Challenged by the “Living Generously” Seminar last weekend, I’ve been asking the Lord how I should respond. A woman in our small group decided the group should respond by giving clothing to the homeless. I’ve thought about that, and realize that winter is coming and the homeless will be subject to cold weather, but is that their greatest need? Is that the best way to help them?
This morning I asked the Lord again about generosity (this is more than just money). My first thought was the burden I have, not for the poor but for young people who want to go to Bible school and cannot afford it. This relates somewhat to my spiritual gift of teaching and my desire that Christians think with the mind of Christ which has been given them. While we all agreed to bring donations for the homeless, others in our small group will have different burdens. My husband is burdened to help someone who is not homeless but unemployed.
Having a heart to be generous comes from Jesus. He is the ultimate giver and sets a high standard for His followers. That standard goes beyond giving out of our abundance and asks that we give in sacrificial ways.
For you know the grace of our Lord Jesus Christ, that though he was rich, yet for your sake he became poor, so that you by his poverty might become rich. (2 Corinthians 8:9)
Even in His birth, Christ became poor. I’ve tried to think of what He left behind to come here and become one of us. Could it be like me becoming an ant or a flea so I could bring a great gift to those critters? Could it be like me moving to the street and living without anything but the clothes on my back so I could share the Gospel with those who would not otherwise listen to someone who has a home?
Jesus gave up heaven’s perfection to be born in a stable to a couple who were graced by being ordinary. While they loved and obeyed God, they had no status or position and were sinners just like the rest of us.
Jesus who has everlasting life was also born to die. He did not consider Himself more important than the needs of those He came to redeem from sin. He took our nature (but without sin) that He might put Himself in our place and suffer for sin, satisfying the wrath of God against sin. He knew that He would rise from the dead, but for the joy set before Him, He endured the cross and the shame of it.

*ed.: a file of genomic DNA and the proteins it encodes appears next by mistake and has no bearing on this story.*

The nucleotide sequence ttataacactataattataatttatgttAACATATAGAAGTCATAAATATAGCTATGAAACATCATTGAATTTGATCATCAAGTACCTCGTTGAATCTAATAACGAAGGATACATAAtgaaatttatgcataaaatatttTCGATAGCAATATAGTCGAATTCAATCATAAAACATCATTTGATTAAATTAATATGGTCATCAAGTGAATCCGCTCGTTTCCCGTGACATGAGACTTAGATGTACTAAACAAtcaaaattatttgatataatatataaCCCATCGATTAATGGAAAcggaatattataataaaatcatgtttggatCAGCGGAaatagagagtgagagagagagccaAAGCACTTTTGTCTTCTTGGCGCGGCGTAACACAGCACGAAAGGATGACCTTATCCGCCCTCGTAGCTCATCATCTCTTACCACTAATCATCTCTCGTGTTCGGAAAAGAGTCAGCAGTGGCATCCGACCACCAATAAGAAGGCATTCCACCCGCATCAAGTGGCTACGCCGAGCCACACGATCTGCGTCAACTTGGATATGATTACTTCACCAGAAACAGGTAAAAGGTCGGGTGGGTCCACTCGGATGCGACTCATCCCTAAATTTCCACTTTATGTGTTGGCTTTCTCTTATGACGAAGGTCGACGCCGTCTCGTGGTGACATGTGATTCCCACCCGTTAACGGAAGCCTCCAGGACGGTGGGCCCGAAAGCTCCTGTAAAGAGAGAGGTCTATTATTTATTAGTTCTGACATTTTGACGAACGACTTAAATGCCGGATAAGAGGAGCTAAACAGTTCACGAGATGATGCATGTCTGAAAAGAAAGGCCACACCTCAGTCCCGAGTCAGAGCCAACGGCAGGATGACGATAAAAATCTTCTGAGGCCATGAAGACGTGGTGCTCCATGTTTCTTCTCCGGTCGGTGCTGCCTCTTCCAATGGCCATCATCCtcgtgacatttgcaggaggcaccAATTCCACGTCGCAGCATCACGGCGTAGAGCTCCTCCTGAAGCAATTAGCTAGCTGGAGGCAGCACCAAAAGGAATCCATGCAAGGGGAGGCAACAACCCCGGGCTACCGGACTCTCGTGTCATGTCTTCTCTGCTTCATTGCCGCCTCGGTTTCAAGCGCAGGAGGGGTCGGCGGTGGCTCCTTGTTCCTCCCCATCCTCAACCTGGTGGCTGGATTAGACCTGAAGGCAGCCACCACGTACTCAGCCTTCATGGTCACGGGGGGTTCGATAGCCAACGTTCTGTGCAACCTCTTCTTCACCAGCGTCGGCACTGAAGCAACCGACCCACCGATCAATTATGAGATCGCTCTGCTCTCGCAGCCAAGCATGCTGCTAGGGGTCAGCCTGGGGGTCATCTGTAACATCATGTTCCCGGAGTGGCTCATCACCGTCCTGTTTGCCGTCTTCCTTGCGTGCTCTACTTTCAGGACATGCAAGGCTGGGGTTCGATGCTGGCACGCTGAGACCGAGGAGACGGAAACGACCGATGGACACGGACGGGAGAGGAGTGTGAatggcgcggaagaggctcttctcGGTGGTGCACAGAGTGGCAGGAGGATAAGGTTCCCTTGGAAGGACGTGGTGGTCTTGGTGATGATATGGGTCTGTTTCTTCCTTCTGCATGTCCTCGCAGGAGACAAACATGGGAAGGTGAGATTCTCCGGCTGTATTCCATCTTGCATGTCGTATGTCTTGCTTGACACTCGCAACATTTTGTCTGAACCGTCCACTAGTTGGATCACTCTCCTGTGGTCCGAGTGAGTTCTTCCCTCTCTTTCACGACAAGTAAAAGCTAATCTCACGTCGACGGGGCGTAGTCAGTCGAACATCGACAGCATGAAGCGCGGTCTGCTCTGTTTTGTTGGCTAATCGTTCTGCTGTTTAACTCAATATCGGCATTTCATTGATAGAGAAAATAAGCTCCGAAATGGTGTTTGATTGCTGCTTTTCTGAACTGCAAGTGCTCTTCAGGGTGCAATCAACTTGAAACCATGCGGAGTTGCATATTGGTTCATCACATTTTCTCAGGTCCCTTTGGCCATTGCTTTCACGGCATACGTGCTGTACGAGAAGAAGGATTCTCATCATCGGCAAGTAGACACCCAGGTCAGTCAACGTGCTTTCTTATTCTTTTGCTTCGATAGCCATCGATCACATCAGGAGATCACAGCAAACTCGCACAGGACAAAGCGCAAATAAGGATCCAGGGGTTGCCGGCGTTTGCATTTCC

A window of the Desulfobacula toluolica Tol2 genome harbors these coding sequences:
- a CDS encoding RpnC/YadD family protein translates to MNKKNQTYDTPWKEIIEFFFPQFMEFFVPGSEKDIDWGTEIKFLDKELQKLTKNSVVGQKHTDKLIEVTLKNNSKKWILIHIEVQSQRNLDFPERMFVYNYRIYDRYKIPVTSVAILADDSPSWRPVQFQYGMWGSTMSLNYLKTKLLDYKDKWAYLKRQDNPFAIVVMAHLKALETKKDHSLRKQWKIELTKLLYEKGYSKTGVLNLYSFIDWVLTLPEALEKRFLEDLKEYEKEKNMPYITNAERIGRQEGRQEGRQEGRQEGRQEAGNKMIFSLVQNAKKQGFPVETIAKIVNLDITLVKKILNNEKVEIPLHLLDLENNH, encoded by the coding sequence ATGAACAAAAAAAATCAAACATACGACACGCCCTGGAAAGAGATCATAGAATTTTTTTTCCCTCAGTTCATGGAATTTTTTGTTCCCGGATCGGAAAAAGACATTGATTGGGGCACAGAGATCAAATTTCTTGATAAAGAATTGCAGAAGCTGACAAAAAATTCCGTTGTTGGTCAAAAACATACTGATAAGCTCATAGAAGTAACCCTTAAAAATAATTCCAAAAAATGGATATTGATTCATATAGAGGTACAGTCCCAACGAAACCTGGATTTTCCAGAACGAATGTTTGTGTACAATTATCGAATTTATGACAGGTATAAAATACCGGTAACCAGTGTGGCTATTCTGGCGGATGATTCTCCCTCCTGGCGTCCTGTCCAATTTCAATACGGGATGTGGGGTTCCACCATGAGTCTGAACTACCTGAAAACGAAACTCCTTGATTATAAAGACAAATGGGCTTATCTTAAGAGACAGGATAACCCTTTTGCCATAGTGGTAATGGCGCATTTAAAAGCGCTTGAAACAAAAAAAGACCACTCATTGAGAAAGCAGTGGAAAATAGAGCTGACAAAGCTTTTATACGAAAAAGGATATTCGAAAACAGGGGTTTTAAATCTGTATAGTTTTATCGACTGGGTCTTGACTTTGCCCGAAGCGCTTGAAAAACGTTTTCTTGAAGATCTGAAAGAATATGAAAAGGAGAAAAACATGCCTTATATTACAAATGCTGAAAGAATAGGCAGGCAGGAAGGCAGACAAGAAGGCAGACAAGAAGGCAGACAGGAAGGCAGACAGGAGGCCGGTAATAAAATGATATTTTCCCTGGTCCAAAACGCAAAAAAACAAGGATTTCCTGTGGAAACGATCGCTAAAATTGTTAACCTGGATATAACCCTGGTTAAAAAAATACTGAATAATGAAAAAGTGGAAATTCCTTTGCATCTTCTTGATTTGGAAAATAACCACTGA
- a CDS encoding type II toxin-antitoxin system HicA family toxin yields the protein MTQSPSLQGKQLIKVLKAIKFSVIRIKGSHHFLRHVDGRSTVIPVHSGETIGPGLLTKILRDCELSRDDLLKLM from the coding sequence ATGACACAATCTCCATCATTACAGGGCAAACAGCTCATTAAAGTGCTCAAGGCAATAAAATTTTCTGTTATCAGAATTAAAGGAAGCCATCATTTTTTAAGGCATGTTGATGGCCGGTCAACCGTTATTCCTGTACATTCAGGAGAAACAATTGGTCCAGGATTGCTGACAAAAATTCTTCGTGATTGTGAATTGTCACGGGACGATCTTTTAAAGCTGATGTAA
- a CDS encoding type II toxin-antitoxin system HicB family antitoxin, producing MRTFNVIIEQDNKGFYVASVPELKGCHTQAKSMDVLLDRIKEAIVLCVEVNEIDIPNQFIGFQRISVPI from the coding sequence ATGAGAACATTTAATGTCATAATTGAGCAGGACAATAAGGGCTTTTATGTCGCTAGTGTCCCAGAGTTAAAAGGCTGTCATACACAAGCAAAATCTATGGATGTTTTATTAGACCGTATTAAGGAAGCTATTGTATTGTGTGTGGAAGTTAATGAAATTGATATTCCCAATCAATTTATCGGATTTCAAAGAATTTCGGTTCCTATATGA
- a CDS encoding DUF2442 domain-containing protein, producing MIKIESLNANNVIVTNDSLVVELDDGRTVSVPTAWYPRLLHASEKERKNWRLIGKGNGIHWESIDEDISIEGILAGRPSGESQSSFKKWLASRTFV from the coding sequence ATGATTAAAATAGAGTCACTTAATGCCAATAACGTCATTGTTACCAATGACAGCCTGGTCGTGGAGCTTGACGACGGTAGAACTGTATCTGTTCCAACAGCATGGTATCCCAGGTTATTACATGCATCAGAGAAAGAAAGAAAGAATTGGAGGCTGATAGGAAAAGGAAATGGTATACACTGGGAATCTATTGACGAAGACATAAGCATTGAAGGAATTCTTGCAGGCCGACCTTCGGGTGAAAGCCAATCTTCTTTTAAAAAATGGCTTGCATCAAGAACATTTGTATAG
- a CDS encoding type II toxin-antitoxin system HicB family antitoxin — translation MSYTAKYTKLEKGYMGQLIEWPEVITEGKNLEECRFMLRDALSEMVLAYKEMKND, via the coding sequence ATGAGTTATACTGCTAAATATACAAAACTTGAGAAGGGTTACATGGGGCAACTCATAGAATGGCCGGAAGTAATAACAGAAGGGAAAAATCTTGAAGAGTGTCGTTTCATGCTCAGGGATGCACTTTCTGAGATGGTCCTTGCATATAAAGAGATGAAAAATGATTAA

He was also born into relative poverty, not that poverty is shameful but that He could have chosen a palace. This choice is perhaps the most relevant to my thinking on generous living. God has given me much, yet I am not an owner but a manager of all these resources. I could choose to indulge myself. I could choose a palace (of sorts), or I can decide to forego whatever uses I might find for what I have and become poor that through my poverty others can profit.
Whatever sacrifices I make are small compared to the great sacrifice made by the Son of God, yet He is not measuring the size of what flows out of generosity. He lauded the poor widow who only gave a couple pennies, but “she gave all she had” and that was commendable in His eyes.
Being generous means that in giving time, money or anything else, I learn to think like He thinks and that I have a heart that is ready to respond to whatever He asks me to do . . .
For if the readiness is there, it is acceptable according to what a person has, not according to what he does not have. For I do not mean that others should be eased and you burdened, but that as a matter of fairness your abundance at the present time should supply their need, so that their abundance may supply your need, that there may be fairness. As it is written, “Whoever gathered much had nothing left over, and whoever gathered little had no lack.” (2 Corinthians 8:12–15)
The most interesting part of this is the reality of God being the owner and me being a manager. If I give something away and it turns out that I need it, the Owner is quite happy and perfectly able to supply whatever is missing. In this arrangement, the needy person has no lack and God takes care of me too.